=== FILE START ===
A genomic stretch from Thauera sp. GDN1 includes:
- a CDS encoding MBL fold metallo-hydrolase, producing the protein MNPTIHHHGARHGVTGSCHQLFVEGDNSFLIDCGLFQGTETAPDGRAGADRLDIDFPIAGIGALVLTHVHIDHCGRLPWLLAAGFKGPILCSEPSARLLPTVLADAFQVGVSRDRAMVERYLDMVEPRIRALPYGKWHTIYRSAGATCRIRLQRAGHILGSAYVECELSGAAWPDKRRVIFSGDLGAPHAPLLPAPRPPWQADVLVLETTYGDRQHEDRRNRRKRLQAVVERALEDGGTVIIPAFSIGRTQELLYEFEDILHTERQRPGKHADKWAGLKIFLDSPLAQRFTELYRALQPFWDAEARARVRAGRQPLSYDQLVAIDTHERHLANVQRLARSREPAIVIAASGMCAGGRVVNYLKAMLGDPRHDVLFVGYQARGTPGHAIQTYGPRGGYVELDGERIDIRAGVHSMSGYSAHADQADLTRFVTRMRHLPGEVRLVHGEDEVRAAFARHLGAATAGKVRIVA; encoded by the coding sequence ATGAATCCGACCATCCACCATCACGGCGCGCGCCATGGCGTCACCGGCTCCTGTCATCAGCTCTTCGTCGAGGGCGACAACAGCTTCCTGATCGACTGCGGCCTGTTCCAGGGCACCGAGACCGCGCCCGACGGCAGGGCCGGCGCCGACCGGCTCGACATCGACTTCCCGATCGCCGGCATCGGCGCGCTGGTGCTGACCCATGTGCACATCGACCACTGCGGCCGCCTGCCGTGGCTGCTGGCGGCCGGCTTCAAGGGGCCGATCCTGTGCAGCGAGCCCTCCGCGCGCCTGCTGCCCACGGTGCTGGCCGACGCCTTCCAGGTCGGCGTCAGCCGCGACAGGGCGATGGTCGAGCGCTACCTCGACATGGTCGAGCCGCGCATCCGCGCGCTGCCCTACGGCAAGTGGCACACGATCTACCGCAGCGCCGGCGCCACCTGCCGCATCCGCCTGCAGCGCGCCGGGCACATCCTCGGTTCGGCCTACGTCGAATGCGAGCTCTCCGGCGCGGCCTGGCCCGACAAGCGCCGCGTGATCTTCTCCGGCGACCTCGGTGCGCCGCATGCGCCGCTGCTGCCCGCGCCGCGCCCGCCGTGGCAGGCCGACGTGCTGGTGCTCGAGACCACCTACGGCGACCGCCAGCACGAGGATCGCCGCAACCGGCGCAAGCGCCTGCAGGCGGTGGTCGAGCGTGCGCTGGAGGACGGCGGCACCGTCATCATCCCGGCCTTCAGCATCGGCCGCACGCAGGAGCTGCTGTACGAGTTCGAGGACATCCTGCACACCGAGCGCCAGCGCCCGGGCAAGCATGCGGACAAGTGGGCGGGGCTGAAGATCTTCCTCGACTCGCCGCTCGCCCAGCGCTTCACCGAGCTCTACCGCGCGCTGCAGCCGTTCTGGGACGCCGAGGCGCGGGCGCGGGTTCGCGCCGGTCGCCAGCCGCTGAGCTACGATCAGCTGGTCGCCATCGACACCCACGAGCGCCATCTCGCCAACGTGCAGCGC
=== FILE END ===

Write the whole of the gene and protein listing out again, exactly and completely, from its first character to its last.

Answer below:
A genomic stretch from Thauera sp. GDN1 includes:
- a CDS encoding MBL fold metallo-hydrolase, producing the protein MNPTIHHHGARHGVTGSCHQLFVEGDNSFLIDCGLFQGTETAPDGRAGADRLDIDFPIAGIGALVLTHVHIDHCGRLPWLLAAGFKGPILCSEPSARLLPTVLADAFQVGVSRDRAMVERYLDMVEPRIRALPYGKWHTIYRSAGATCRIRLQRAGHILGSAYVECELSGAAWPDKRRVIFSGDLGAPHAPLLPAPRPPWQADVLVLETTYGDRQHEDRRNRRKRLQAVVERALEDGGTVIIPAFSIGRTQELLYEFEDILHTERQRPGKHADKWAGLKIFLDSPLAQRFTELYRALQPFWDAEARARVRAGRQPLSYDQLVAIDTHERHLANVQRLARSREPAIVIAASGMCAGGRVVNYLKAMLGDPRHDVLFVGYQARGTPGHAIQTYGPRGGYVELDGERIDIRAGVHSMSGYSAHADQADLTRFVTRMRHLPGEVRLVHGEDEVRAAFARHLGAATAGKVRIVA; encoded by the coding sequence ATGAATCCGACCATCCACCATCACGGCGCGCGCCATGGCGTCACCGGCTCCTGTCATCAGCTCTTCGTCGAGGGCGACAACAGCTTCCTGATCGACTGCGGCCTGTTCCAGGGCACCGAGACCGCGCCCGACGGCAGGGCCGGCGCCGACCGGCTCGACATCGACTTCCCGATCGCCGGCATCGGCGCGCTGGTGCTGACCCATGTGCACATCGACCACTGCGGCCGCCTGCCGTGGCTGCTGGCGGCCGGCTTCAAGGGGCCGATCCTGTGCAGCGAGCCCTCCGCGCGCCTGCTGCCCACGGTGCTGGCCGACGCCTTCCAGGTCGGCGTCAGCCGCGACAGGGCGATGGTCGAGCGCTACCTCGACATGGTCGAGCCGCGCATCCGCGCGCTGCCCTACGGCAAGTGGCACACGATCTACCGCAGCGCCGGCGCCACCTGCCGCATCCGCCTGCAGCGCGCCGGGCACATCCTCGGTTCGGCCTACGTCGAATGCGAGCTCTCCGGCGCGGCCTGGCCCGACAAGCGCCGCGTGATCTTCTCCGGCGACCTCGGTGCGCCGCATGCGCCGCTGCTGCCCGCGCCGCGCCCGCCGTGGCAGGCCGACGTGCTGGTGCTCGAGACCACCTACGGCGACCGCCAGCACGAGGATCGCCGCAACCGGCGCAAGCGCCTGCAGGCGGTGGTCGAGCGTGCGCTGGAGGACGGCGGCACCGTCATCATCCCGGCCTTCAGCATCGGCCGCACGCAGGAGCTGCTGTACGAGTTCGAGGACATCCTGCACACCGAGCGCCAGCGCCCGGGCAAGCATGCGGACAAGTGGGCGGGGCTGAAGATCTTCCTCGACTCGCCGCTCGCCCAGCGCTTCACCGAGCTCTACCGCGCGCTGCAGCCGTTCTGGGACGCCGAGGCGCGGGCGCGGGTTCGCGCCGGTCGCCAGCCGCTGAGCTACGATCAGCTGGTCGCCATCGACACCCACGAGCGCCATCTCGCCAACGTGCAGCGC